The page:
Sexual Harassment: Still a common problem in the workplace

Workplace sexual harassment happens more than you think.  A recent job survey conducted by AOL revealed that as many as 1 in 6 people have been sexually harassed at work.  Of those employees harassed,  forty-three percent were harassed by a manger, fifty-one percent by a co-worker.

Of these sexual harassment incidents, 65% do not get reported.  Men are less likely to report sexual harassment, 21% percent compared to women, 47%.

Under Title VII of the Civil Rights Act, sexual harassment is described as:

“one employee makes continued, unwelcome sexual advances, requests for sexual favors, and other verbal or physical conduct of a sexual nature, to another employee against his or her wishes.”

So what should you do if you are being sexually harassed.

If your employer has a written policy about reporting sexual harassment, follow the policies as outlined.

Make it clear to the harasser that their advances are offensive and unwelcome and tell them to stop.

It is important to report the harassment to your employer.  If the harassment is coming from a manager or a supervisor, go to the manager or supervisor next in line.  You can also report the harassment to your human resources department.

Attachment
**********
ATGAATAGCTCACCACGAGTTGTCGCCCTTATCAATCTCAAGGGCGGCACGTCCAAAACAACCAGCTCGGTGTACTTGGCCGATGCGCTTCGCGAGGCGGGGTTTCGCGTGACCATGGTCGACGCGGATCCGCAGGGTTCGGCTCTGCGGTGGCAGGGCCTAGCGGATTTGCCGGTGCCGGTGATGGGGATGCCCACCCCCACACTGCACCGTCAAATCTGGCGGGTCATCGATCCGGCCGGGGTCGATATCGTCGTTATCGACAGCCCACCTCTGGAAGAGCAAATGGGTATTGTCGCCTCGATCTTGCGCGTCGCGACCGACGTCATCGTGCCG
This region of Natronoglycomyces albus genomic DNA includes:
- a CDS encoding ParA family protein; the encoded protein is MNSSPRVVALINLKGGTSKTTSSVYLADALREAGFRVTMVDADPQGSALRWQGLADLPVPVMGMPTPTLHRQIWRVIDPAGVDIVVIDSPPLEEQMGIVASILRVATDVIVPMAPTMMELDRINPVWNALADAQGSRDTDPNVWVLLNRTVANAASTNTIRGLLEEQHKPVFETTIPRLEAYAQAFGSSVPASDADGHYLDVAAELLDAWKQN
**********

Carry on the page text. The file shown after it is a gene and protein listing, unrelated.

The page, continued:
Keep a diary of the incidents of sexual harassment.  Discuss it with your family and your doctor particularly if the harassment is causing you stress and anxiety.

The law allows the employer the opportunity to stop the harassment.  If the harassment continues,  you may have a legal action against your employer.

Victims of sexual harassment can recover monetary damages from their employer for emotional pain and mental anguish, loss of income, loss of enjoyment of life and other damages.  If you are being sexually harassed and your employer is doing nothing to stop it, contact our office immediately at 800-437-2571 to speak with one of our attorneys experienced in handling sexual harassment claims.